IMR: Entries: 2001: June: 19 — Tuesday, June 19, 2001

Fine Fatherhood

Sometimes I'm convinced that there must be something horribly wrong with a world in which I'm allowed to be a dad.

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At grandpa's for Father's Day, Katie jumps right in the water to pick pipipi.
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Grandpa helps Katie find the perfect pockets of pluckable pipipi.
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UH Manoa Tip #141: If you can't find a parking spot, make your own.
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Semi-automated trash pickup in lower Manoa Valley, an early-morning ritual.
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With less than two weeks left, attendance dwindles in my Religion class.
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What a heartbreaker! How can anyone say no to this face?
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Kaka`ako Waterfront Park, where Katie, grandma and I made a random stop a few weeks back.
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I can't remember what I planned to do with these photos, but I might as well share 'em.
I was mercifully invisible for most of high school, but had I ever been singled out for something, it could have easily been, "Least Likely to Procreate (Thank God)." As Wayne is fond of reminding me, my Star Trek fandom lasted too far into my adult life, and when I wasn't logging onto Mac and Amiga BBSes or studying sexual deviancy in the HQ section of Hamilton Library, I was drawing sophomoric comics and writing bad science fiction.

But thanks to a ridiculous series of unlikely developments, involving the archetypal psycho ex, flying ceramics, "Schindler's List," a body pillow, and a pathetic period of blissful ignorance on my part, I met and fell for Jen, and against all logic, I somehow tricked her into liking me too. Another ridiculous series of unlikely developments, spanning four years, led to the arrival of our Katie.

And even as recently as last night, despite Katie's purposeful three-ness and her inevitable future degeneration into teenagerdom, I'm often blindsided, rendered frozen and dumb, at the sight of her. Coming out of the bedroom, or looking up from a book, my eye falls upon Katie playing with a puzzle or sleeping on the couch, and I do a double take and my heart skips a beat. The voice of my cynical, ignorant, acne-ridden fifteen-year-old self pops into my head and I think, "Dear lord, that's my daughter!"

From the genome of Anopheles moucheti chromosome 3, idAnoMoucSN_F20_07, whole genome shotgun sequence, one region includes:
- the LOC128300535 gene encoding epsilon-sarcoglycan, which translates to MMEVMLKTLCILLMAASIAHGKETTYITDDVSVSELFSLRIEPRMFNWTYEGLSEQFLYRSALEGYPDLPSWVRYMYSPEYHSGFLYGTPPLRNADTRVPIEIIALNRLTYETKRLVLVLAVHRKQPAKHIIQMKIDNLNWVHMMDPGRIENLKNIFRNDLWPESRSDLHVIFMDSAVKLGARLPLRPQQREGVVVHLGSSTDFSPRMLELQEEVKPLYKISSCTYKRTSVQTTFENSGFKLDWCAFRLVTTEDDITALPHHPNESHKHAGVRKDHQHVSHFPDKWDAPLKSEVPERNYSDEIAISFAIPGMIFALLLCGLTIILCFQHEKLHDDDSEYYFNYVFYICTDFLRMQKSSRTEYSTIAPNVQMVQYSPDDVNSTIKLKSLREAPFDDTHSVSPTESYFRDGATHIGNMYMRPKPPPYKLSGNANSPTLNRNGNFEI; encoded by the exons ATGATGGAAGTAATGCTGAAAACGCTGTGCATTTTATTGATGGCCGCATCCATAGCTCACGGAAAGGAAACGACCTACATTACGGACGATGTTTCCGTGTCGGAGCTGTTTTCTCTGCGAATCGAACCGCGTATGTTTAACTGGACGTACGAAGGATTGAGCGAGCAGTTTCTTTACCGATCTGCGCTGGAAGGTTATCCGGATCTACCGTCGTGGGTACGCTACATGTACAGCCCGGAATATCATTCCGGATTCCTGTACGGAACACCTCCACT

"How the hell?" I'll ask Jen, randomly. "We made her?" And Jen will either smirk and say, "Should I draw you a diagram?" or she will look also and have her heart melted. Daily we marvel at how we could have deserved her, and shudder to wonder whether she deserves us.

Jen, sadly, had to work most of Sunday — Father's Day — so it was just me and Katie and assorted grand- and great-grand-parents. We spent the morning at mom's, riding tricycle circles in the driveway and taking a short excursion to CostCo, then in the afternoon headed to the day's main event at dad's (stopping first in Manoa for grandma Ozawa, who had some difficulty climbing into the van).

Eathan, Todd and Heidi were already there, and in fact were heading out for a Magic card game at UH just as we arrived. Even with their departure, the party was still going strong, with Gayle, her brother (and birthday boy) Paul and his wife, their mother, their kids Chad and Romy, Chad's fiancée Song and Romy's son Taylor.

Almost immediately, Taylor headed for the pool, and so Katie followed soon after. Gayle soon joined us. Once again I endeavored to teach a reluctant Katie to hold her breath underwater, which ultimately she did, but not without a bit of grumbling.

Then it was time to eat, and true to dad form, we ate. Alaskan King Crab anchored the menu, with the usual great assortment of local grub spread across two tables. Katie went nuts for the crab, as did everyone, and we just relaxed as we stuffed ourselves happy.

Katie then decided to head to the ocean to pick pipipi, and dad was happy to accompany her. She didn't even hesitate at the water, wading in with all her clothes on. She then proceeded to pick pipipi, dump them out, then pick them again. The little snails were no doubt annoyed, but hopefully thankful to not end up as a salty late-afternoon snack.

Dad and Katie spent quality time in the sea while I popped off to pick up Jen from work. Jen then joined everyone in feasting and relaxing and watching Katie run about. The end of the day brought an incredibly purple, incredibly hypnotic sunset. Eathan and Heidi even returned from UH early, if only to eat, and the entire family talked story over a variety of desserts.

Katie passed out on the way home, and Jen and I, exhausted, didn't hesitate to plop her into bed with us. I drifted off to sleep, staring in awe at her little face. The urge to simultaneously laugh and cry — I know of no greater feeling.